The last time I was in a movie theatre, I wore a dark red negligee, bright red lipstick, and a second-hand sequined blazer that, judging from its shoulder pads, probably once belonged to a Las Vegas business woman in 1987. This was my fourth time attending a Rocky Horror shadow cast show—where a group of actors performs the film as it is simultaneously projected on a screen behind them. I brought along a few friends who were new to the film—or who we Rocky veterans call “virgins”.
The Rocky Horror Picture Show is a 1975 horror-comedy musical that was a box-office flop at the time of its release, but has since gained a large cult following. Rocky Horror, while shocking to mainstream audiences of its time, is beloved for its open embrace of queerness, gender bending, and unrestrained sexuality. Whether you’ve never heard of the musical, or are only vaguely familiar with the name, the following insider knowledge about Rocky Horror will soon have you putting on a pair of black heels and red lipstick and heading to the cinema.
The plot follows newly engaged couple Brad and Janet, whose car breaks down in the middle of a rain storm. In search for help, they unknowingly knock on the door of a castle belonging to a mad scientist named Dr. Frank N. Furter. The bold and charismatic Frank N Furter, dressed in fishnets and a corset, happens to be throwing a convention to unveil his latest experiment. Brad and Janet quickly become acquainted with a number of convention attendees and household staff, all of whom seem to share Frank’s dubious intentions for the couple. This bizarre opening is just the beginning of what some viewers consider a nonsensical plot filled with ridiculous characters, which may surprise many people who want to draw meaning from the film.
In order to understand the film’s quirks, it’s important to know that Rocky Horror both parodies and pays tribute to the science fiction genre and horror B-films made in the 1930s to the 1970s. The production’s creator Richard O’Brien reveals some of these references in the opening song “Science Fiction/Double Feature” as a disembodied voice sings, “And Flash Gordon was there / In silver underwear / Claude Rains was The Invisible Man.” To better understand the inspiration for Rocky Horror’s plot line, characters, and cultural references, check out classic horror films like Nosferatu or It Came From Outer Space.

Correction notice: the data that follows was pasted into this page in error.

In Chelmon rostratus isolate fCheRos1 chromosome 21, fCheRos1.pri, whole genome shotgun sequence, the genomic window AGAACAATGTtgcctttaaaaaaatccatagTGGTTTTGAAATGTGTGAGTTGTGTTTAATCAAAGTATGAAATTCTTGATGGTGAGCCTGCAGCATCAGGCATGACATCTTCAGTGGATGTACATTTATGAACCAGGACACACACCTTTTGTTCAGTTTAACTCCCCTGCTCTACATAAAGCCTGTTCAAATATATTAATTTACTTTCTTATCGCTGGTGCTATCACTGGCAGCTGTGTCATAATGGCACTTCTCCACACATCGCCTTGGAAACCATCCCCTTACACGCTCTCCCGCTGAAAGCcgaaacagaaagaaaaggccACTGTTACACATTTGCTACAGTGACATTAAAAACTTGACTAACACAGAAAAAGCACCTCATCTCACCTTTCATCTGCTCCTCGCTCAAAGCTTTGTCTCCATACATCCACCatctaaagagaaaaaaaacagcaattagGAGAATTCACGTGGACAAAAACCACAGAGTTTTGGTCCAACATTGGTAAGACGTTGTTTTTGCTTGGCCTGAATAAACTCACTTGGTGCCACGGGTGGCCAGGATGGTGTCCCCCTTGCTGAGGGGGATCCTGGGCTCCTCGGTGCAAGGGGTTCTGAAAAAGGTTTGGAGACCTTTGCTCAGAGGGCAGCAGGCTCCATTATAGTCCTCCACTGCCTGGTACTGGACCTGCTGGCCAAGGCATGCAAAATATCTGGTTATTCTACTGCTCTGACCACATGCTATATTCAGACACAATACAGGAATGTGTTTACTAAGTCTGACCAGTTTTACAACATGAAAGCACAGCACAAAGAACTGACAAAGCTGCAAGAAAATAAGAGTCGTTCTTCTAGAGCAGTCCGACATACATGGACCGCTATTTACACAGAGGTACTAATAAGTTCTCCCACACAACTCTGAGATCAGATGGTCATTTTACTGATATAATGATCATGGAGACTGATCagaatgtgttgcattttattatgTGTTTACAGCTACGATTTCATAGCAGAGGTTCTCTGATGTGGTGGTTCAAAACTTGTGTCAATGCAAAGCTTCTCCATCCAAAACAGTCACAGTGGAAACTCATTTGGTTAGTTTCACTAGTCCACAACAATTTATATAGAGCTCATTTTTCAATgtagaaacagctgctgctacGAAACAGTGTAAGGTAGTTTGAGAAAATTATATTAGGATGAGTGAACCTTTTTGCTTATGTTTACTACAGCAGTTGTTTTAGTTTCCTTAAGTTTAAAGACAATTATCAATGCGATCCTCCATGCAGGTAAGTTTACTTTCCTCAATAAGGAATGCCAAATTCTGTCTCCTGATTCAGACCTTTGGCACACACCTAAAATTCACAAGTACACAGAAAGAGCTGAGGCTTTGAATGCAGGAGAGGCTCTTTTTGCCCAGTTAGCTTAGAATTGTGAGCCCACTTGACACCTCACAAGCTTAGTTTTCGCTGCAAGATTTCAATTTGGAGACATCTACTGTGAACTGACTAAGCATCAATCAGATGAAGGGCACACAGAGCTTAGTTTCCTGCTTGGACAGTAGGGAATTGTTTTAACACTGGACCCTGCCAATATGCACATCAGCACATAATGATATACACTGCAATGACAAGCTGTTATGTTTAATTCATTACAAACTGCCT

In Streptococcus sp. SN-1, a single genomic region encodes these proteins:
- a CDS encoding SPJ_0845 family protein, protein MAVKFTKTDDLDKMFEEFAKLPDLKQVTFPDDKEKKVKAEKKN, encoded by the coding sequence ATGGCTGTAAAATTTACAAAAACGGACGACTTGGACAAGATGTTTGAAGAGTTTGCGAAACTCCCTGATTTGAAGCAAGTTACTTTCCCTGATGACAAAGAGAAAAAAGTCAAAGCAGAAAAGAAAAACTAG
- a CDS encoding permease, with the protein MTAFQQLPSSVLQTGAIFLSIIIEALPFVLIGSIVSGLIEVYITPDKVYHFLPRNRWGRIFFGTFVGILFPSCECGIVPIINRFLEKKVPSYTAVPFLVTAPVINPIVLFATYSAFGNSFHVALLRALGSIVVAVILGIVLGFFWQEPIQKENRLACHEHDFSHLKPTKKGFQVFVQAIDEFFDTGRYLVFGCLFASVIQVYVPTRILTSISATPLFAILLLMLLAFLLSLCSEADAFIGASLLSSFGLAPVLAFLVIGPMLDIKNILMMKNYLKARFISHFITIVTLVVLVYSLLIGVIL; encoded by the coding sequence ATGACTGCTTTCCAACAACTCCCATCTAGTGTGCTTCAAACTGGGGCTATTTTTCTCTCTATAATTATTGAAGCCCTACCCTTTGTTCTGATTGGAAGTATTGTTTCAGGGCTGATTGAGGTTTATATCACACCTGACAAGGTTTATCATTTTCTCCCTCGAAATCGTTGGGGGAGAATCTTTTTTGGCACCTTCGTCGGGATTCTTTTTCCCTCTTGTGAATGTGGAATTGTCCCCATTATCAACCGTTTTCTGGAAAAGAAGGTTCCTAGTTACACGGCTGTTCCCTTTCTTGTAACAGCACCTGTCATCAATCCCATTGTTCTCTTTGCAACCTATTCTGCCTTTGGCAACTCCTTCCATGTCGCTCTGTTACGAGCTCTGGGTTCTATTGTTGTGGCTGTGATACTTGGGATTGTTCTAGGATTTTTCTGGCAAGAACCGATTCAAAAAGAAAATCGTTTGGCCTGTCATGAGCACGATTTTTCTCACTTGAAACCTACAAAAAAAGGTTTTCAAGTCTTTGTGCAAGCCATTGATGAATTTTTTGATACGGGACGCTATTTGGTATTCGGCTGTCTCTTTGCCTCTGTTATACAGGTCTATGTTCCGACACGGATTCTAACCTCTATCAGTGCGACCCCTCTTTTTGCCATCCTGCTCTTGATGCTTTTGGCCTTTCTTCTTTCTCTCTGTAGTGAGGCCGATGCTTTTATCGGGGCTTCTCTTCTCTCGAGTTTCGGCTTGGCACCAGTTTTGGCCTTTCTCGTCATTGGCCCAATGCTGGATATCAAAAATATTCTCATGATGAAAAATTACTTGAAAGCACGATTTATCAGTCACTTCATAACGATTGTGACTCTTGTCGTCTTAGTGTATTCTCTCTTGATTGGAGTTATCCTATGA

The film’s soundtrack is glam-rock inspired and always invites the viewer to dance or sing along. The songs vary from “Over at the Frankenstein Place,” a soft duet with funky guitar riffs, to “Sweet Transvestite,” a sassy, sexual, brass-filled ballad. The music is filled with gentle piano melodies and ensemble harmonies. The lyrics vary from being absurdly funny like—“Now the only thing I’ve come to trust / Is an orgasmic rush of lust”—to profound sentiments like—“Don’t Dream it—Be it.” Like any great album, the soundtrack takes time to grow on its listener, so I suggest playing it before watching the film in order to become better acquainted with the musical numbers. A couple of my favourites are “Hot Patootie” and “Rose Tint My World.”
What might be the best way to first experience Rocky Horror is by going to a live shadow cast show. As a small cast acts out the story in front of the film projection, Rocky Horror becomes a parody of a parody. At the shows I’ve been to, the shadow cast even exaggerates and over-sexualizes some of the more racy scenes. The audience, dressed in costumes mimicking the characters, is even more lively than the actors. They shout perfectly-timed jokes, squirt water guns, and toss rolls of toilet paper upon hearing, “Great Scott!” It’s the best place to get your freak on among an audience of people that are there to have a good time, laugh, and enjoy the show.
If you still don’t have any plans for Halloween, I suggest finding a party hat and bringing a few slices of toast—another of the many audience participation props—to Montreal’s annual shadow cast screening of The Rocky Horror Picture Show.
The Rocky Horror Picture Show is playing Oct. 28, 29, and 31 at Cinema Imperial. Tickets can be bought in advance for $17.95 or at the door for $19.95. More details can be found at rockyhorrormontreal.